In August 2010, a 3½-year internal investigation by Mayo Clinic culminated in the firing and subsequent arrest of an employee for diverting injectable fentanyl for personal use. The employee’s actions were linked to the transmission of hepatitis C to three patients. In one of these patients, we believe, the hepatitis contributed to the patient’s death. We continue to extend our deepest condolences to family and friends.
To ensure the safety of all patients and confirm that these incidents were isolated, Mayo Clinic quickly identified all patients who could have been placed at risk by the former employee’s actions and urged them to be tested for hepatitis C.
Since August 2010, Mayo Clinic tested approximately 3,500 patients to determine whether the actions of a former employee exposed them to the virus that causes hepatitis C. This testing is now complete and has identified two more patients who tested positive for hepatitis C that may be related to the former employee’s actions. These patients are receiving appropriate follow-up care.
During the investigation, Mayo Clinic has focused on meeting the needs of the patients who may have been affected by the former employee’s actions. Staff notified patients of test results, answered questions and worked diligently with the Florida Department of Health and Centers for Disease Control and Prevention. Mayo Clinic has provided free testing, care for affected patients, counseling and a 24-hour information line. The system in place to control narcotics has been strengthened to create even tighter controls, such as putting in place additional narcotic safety and security measures and incorporating procedural changes. Mayo Clinic also expanded its health care drug-screening panel for potential new hires.
“We remain steadfast in our commitment to provide safe and effective care to all of our patients,” says Dr. William C. Rupp, chief executive officer of Mayo Clinic in Florida. “Our persistent, 3 1/2 year investigation helped uncover the source of the infections. We appreciate the support and understanding of our patients throughout this process.”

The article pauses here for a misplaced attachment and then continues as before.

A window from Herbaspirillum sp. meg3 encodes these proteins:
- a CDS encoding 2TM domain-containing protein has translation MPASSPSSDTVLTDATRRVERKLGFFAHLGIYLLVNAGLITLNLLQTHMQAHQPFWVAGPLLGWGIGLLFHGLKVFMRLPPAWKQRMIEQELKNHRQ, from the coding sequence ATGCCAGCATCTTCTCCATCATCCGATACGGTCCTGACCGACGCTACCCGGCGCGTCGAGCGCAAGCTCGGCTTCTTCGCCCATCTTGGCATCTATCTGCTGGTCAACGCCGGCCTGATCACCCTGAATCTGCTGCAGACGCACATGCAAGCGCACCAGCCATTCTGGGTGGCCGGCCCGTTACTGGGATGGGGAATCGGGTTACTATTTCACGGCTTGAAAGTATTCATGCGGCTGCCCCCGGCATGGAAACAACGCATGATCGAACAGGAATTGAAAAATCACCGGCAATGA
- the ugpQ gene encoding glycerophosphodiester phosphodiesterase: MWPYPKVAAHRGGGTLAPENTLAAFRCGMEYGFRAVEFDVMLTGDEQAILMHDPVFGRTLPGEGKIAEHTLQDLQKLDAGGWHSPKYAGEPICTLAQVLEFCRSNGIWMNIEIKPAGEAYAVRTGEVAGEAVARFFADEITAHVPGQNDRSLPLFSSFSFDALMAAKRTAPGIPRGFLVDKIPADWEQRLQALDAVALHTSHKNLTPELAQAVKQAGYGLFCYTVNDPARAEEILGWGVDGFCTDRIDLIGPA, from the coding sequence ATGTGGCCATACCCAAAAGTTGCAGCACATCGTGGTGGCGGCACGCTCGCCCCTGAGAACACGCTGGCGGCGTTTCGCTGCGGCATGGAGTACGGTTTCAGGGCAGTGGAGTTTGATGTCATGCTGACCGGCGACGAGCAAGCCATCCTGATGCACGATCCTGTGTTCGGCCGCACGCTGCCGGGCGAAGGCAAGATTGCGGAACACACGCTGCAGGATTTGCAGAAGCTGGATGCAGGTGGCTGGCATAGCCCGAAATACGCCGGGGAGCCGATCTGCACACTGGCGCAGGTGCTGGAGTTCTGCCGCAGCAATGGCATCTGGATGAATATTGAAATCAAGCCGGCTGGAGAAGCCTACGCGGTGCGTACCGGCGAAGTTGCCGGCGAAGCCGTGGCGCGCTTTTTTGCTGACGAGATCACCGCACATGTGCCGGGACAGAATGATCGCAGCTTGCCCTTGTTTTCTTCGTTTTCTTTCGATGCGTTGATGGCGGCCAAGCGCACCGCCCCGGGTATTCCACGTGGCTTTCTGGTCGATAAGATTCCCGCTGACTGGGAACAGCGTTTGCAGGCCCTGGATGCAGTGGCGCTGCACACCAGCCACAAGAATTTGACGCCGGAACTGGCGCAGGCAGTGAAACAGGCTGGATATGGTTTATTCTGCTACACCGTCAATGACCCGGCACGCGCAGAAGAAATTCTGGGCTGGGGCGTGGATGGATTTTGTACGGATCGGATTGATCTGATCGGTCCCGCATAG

Mayo Clinic continues to cooperate with law enforcement and defers to them regarding any questions on legal aspects of the criminal case.
Mayo Clinic continues to work diligently to address the safety of all patients who were potentially put at risk by one person’s unauthorized activity.
In the last two weeks, Mayo Clinic’s efforts have focused on meeting the needs of patients who received letters asking them to undergo testing, notifying patients of testing results, answering questions and working diligently on this complex process with the Florida Department of Health (DOH) and the Centers for Disease Control and Prevention (CDC).
As of Sunday, Sept. 19, labs have been drawn or scheduled for approximately 2,400 patients. Positive results will be reported to the DOH and CDC. Mayo Clinic will not publicly disclose test results. Patients who receive a positive result will be assigned a care coordinator to answer questions, coordinate appointments and care at Mayo Clinic or ensure a smooth transition of information to the patient’s primary care physician. Patients who receive a negative result are provided a personal contact to answer questions.
The safety and proper care of patients remains Mayo Clinic’s most important concern. Our continuing review of patient records has been augmented by independent data assurance firms to help make certain we have identified every patient that may be at risk. Beginning today, 2,100 additional patients are being sent letters advising them to undergo hepatitis C testing. The additional patients are primarily those who received care in Interventional Radiology at St. Luke’s Hospital from 2004 to April 11, 2008, when Mayo Clinic owned St. Luke’s Hospital.
“We want to ensure that every patient who might be at risk is tested,” says Dr. William C. Rupp, chief executive officer of Mayo Clinic in Florida. “Thanks to the diligent work of our team of data specialists, along with the outside data assurance firms and consultation with the Florida Department of Health and the Centers for Disease Control and Prevention, we are confident that we are at a point where we’ve identified the vast majority of patients who were put at risk by this former employee.”
Patients who receive letters and have questions about the testing can call the toll-free hotline, staffed by Mayo Clinic nurses, at 877-956-1768. It is available every day from 7 a.m. to 10 p.m. EDT.